I have always heard countless tales about my own paternal grandfather's exploits growing up, but my maternal grandfather was somewhat of a mystery. Even when I would tactfully attempt to broach the subject I was never even met with a simple "I'd rather not talk about." When other relatives were asked, nobody knew, not even my own mother. To her knowledge, not even as a little girl was anything ever said nor did anyone ever ask or speak of it.
But in the last several months my grandfathers health has been declining somewhat prompting him to move in with my parents. Curiosity has been something I have always had a weakness for, so I soon found myself turning back to research. Only this time I was able to locate public records thanks to the internet. Located within the national archives was a singular treasure in the form of The World War II Army Enlistment Records File and Access to Archival Databases.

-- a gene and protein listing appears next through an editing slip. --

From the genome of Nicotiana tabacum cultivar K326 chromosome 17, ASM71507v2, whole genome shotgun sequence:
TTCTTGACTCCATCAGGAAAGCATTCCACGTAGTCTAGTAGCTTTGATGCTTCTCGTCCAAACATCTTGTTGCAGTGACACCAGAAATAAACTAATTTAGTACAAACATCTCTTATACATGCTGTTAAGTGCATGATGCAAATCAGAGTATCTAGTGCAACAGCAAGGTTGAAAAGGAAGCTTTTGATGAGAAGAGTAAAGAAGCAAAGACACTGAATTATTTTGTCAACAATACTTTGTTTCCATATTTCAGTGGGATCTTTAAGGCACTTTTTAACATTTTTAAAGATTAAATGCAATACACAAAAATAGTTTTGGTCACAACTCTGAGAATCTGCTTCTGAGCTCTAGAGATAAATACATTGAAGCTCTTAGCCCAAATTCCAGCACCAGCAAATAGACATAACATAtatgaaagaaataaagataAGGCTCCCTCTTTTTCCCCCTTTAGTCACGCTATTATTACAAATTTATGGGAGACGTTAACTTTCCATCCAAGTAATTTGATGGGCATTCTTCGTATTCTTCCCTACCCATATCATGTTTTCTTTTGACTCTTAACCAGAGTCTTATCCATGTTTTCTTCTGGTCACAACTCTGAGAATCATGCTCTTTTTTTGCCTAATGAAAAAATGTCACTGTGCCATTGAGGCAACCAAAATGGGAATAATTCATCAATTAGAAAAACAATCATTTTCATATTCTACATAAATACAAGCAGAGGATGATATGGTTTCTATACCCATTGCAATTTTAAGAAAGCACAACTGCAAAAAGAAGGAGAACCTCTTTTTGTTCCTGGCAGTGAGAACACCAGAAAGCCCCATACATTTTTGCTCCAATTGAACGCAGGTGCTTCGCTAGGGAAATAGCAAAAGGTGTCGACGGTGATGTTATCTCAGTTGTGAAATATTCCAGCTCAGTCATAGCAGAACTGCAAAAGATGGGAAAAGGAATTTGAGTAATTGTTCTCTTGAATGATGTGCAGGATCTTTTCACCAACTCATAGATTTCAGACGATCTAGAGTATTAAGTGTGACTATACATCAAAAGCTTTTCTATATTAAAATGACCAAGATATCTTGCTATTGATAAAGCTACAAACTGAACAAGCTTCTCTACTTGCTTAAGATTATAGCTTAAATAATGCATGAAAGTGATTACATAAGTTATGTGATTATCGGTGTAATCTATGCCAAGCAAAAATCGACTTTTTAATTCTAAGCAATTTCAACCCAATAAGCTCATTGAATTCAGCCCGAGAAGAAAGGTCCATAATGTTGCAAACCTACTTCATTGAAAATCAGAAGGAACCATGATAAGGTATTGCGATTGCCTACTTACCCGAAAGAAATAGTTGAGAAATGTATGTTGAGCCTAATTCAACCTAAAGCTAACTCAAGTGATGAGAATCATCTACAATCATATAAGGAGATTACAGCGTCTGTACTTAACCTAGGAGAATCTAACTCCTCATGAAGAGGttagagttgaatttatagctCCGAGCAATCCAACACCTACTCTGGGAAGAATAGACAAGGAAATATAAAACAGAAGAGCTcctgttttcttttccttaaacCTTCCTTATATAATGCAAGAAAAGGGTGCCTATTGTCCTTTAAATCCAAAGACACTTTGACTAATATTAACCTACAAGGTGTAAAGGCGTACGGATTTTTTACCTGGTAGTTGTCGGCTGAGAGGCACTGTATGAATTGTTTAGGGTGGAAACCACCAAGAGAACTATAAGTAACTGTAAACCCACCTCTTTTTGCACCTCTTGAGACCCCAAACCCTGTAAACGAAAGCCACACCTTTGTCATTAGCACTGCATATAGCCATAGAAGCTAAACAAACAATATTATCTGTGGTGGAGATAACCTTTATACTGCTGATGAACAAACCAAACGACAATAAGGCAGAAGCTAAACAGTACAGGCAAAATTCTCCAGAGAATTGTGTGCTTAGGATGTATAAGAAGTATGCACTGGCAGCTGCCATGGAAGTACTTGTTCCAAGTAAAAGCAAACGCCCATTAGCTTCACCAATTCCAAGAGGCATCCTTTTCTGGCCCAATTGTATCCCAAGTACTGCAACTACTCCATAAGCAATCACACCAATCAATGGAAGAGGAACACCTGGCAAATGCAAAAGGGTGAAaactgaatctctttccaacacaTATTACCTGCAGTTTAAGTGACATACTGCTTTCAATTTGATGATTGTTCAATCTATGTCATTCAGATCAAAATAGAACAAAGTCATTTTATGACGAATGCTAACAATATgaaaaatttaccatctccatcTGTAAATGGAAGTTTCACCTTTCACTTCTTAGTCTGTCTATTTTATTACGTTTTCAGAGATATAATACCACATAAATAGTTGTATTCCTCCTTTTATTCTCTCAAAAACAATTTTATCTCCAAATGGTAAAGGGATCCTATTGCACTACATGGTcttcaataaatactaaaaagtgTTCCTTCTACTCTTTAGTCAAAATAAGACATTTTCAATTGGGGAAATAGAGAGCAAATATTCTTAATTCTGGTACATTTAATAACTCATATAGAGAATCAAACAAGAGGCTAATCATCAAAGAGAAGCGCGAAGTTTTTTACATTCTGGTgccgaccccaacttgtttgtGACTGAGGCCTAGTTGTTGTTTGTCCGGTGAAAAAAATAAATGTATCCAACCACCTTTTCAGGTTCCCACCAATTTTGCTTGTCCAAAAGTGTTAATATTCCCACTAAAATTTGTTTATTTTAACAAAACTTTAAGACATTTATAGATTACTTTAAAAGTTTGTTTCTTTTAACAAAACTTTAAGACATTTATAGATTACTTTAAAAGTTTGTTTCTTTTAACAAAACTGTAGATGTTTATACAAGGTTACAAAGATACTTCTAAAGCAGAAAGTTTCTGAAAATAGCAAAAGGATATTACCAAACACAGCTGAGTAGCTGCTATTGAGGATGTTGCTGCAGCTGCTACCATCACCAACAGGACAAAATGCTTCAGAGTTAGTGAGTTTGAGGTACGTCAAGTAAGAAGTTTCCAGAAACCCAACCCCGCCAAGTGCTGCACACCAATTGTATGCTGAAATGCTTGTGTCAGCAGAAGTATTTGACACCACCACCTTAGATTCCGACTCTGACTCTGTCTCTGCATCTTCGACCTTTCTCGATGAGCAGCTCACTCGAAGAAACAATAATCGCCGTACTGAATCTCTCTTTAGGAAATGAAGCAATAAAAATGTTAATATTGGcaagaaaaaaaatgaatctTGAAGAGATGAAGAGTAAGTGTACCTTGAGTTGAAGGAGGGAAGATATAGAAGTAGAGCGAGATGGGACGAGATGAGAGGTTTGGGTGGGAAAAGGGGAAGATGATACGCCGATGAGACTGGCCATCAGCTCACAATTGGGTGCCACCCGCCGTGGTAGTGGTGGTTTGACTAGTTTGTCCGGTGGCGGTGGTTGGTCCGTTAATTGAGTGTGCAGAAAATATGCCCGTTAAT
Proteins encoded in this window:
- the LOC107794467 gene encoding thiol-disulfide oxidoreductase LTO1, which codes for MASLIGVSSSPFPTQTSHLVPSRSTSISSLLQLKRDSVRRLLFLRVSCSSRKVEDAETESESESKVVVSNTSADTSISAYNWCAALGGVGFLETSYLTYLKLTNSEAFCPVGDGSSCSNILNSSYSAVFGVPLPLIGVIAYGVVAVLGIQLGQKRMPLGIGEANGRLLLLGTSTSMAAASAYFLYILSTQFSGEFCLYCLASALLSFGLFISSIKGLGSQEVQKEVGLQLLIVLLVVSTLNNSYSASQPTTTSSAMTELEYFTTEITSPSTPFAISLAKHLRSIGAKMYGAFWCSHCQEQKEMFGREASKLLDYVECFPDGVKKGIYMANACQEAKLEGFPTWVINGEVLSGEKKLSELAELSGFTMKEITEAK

Thanks to what some might say was trivial information I was able to see his army serial number, when he enlisted and a handful of other facts. For example, he was only 19 years old and had only a year of high school education at the time. Armed with this info I was able to let my mother know at least something about her own father. Little did I know what something so trivial might unlock.
To my very delight I was asked to mention my findings to my grandfather. I will admit I was more than a little apprehensive. The feeling soon melted away when I was met with the singular quiet unassuming claim of: "You know, I still remember my service number." Instantly a veil was lifted and I was given insight into so much I had never known. Once enlisted my grandfather was placed into a standard infantry unit as a rifleman. However something set him apart, something that for whatever the reason lead him to being reassigned within a few weeks to a separate unit. That unit, as he likes to refer to it, was known as a '105.' For those of us unfamiliar, it was a unit who operated a 105 mm M2A1 (M101A1) howitzer. A standard light field howitzer for the united states in world war 2. A piece of rugged and durable equipment that has seen effective use for many years, even still seeing use today.